It has to be the time commitment. I’m only a freshman. I place a huge importance on my classwork. I play volleyball for the club team. I’m going through the rush process. Being the opinion editor is like taking an extra two classes. I put out four articles a week. I help compose staff editorials. I hold an opinion staff meeting every week. I have to personally meet with every person who writes an article in order to edit their work. It’s a crazy amount of time.

What do you want people to know about you?

I have a poster of Obama as my phone background. I went to Bernie rallies during the primaries. I have a BlackLivesMatter tee-shirt. I’m an unabashed, bed-wetting limousine liberal. If I can acknowledge a well-articulated opinion and put it on the Hustler, anyone should be able to do it.

How do you cope with editing pieces that you don’t agree with?

I leave my opinions at the door. I’m very passionate about my beliefs, and one of them is the freedom of speech. I want everyone’s opinions to be represented–so, I isolate my ideology from my editing. I conserve the voice of the article and make organizational fixes. I don’t touch the argument.

What does the editing process look like?

I generally get an article between one and three days before it’s published. If I think it’s publishable, I send it to Sarah to see if she agrees. If she does, I comb through it and make suggestions. Then, I schedule a meeting with the author to address my suggestions. From there, Sarah has another look and we put it on the site.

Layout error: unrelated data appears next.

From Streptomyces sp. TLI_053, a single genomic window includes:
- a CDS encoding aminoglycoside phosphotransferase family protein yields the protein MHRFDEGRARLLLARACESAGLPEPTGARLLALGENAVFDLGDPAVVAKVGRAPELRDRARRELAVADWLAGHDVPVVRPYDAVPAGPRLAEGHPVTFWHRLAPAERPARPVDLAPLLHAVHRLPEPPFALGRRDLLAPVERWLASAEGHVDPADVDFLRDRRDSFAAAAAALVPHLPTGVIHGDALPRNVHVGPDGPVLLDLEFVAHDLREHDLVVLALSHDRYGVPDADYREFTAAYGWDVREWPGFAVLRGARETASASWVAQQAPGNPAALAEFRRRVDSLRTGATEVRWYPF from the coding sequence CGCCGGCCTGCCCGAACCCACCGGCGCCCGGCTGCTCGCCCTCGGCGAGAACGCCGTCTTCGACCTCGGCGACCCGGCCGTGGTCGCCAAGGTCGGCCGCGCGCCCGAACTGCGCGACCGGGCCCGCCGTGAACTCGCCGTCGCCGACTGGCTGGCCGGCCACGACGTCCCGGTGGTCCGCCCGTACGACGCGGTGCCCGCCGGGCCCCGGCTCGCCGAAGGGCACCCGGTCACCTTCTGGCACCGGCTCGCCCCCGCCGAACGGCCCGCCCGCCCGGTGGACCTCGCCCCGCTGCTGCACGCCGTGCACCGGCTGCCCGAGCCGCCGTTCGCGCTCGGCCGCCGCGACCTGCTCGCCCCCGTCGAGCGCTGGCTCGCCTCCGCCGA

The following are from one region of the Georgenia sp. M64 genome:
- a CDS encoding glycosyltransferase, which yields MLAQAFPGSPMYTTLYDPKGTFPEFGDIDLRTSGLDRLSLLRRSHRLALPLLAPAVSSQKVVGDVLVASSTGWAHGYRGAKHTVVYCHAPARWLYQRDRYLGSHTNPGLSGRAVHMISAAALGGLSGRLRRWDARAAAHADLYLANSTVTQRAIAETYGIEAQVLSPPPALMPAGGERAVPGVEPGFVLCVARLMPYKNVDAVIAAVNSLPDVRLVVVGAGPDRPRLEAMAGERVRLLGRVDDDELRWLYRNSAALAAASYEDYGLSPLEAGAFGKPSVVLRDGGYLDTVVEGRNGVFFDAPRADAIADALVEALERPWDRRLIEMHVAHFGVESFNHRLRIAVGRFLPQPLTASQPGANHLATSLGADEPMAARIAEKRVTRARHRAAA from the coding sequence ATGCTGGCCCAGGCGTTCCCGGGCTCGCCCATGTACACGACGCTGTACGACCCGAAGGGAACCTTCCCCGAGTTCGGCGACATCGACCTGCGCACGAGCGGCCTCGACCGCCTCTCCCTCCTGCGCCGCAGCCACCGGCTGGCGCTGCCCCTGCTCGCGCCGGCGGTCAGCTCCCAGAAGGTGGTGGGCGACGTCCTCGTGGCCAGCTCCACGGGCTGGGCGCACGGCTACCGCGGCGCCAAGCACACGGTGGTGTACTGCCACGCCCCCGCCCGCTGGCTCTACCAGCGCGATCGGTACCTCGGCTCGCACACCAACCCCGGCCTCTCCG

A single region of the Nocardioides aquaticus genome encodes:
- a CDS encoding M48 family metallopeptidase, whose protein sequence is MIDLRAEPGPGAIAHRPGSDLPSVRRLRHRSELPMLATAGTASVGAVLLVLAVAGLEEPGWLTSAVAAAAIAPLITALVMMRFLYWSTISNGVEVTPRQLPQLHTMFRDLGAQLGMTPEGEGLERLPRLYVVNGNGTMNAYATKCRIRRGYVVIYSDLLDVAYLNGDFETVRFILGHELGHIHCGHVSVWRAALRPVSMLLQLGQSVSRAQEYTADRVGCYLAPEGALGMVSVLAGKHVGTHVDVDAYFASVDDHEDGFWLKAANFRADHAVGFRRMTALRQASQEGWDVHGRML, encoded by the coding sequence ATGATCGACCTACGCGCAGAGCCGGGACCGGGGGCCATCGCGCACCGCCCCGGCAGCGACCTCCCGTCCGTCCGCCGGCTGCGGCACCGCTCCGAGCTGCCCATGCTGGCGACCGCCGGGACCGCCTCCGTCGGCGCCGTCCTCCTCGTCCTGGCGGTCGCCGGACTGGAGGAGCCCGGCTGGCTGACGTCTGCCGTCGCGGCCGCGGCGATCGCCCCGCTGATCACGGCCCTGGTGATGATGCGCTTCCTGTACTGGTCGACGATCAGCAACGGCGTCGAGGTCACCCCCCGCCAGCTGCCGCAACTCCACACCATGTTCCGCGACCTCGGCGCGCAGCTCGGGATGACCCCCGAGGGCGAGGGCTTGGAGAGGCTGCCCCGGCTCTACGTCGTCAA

What kinds of things do you choose not to publish?

I tell my staff that there’s a short checklist that they have to fulfill: a) the article can’t be ridiculously long, b) the article actually has to make a new argument that doesn’t just rehash something everyone agrees with, c) the article has to be about Vanderbilt, d) the article has to be well-written and factual. If all of those things are fulfilled, the article will be published. Nothing else gets cut.

What is does your ideal opinion section look like? What do you think we can do to work towards that ideal?

In a perfect world, there would be a statistical parallel between the opinion pieces’ ideologies and the ideologies of the Vanderbilt student body. For example, because Vandy has about twice as many liberals as conservatives, every third article would espouse a right-leaning viewpoint. I think that we’ve been working towards that–I’ve demonstrated that I want more conservative opinion writers. As long as conservatives and liberals turn out in equal proportions to the opinion section, I think we can get there.

Who gets to write for the Opinion section?

It’s mostly the opinion staff who write our articles. But anyone can be a staff member. If you show up to one meeting and get my contact info and emails, you can be a staff member. Even if you can’t handle that, you can literally email me an article and I’ll meet with you. Anyone with two braincells to rub together and my or Sarah’s email can write.

What is your reaction to the negative commentary on the opinion section?

Please remember that my job is really difficult. Whenever the Hustler needs me, I drop what I’m doing and attend to that. The Hustler takes priority over my schoolwork a lot of the time. It’s upwards of 12 hours a week, and it’s incredibly hectic. I doubt that anyone leaving comments on the Internet would be able to and want to do what I do.

1 COMMENT

LEAVE A REPLY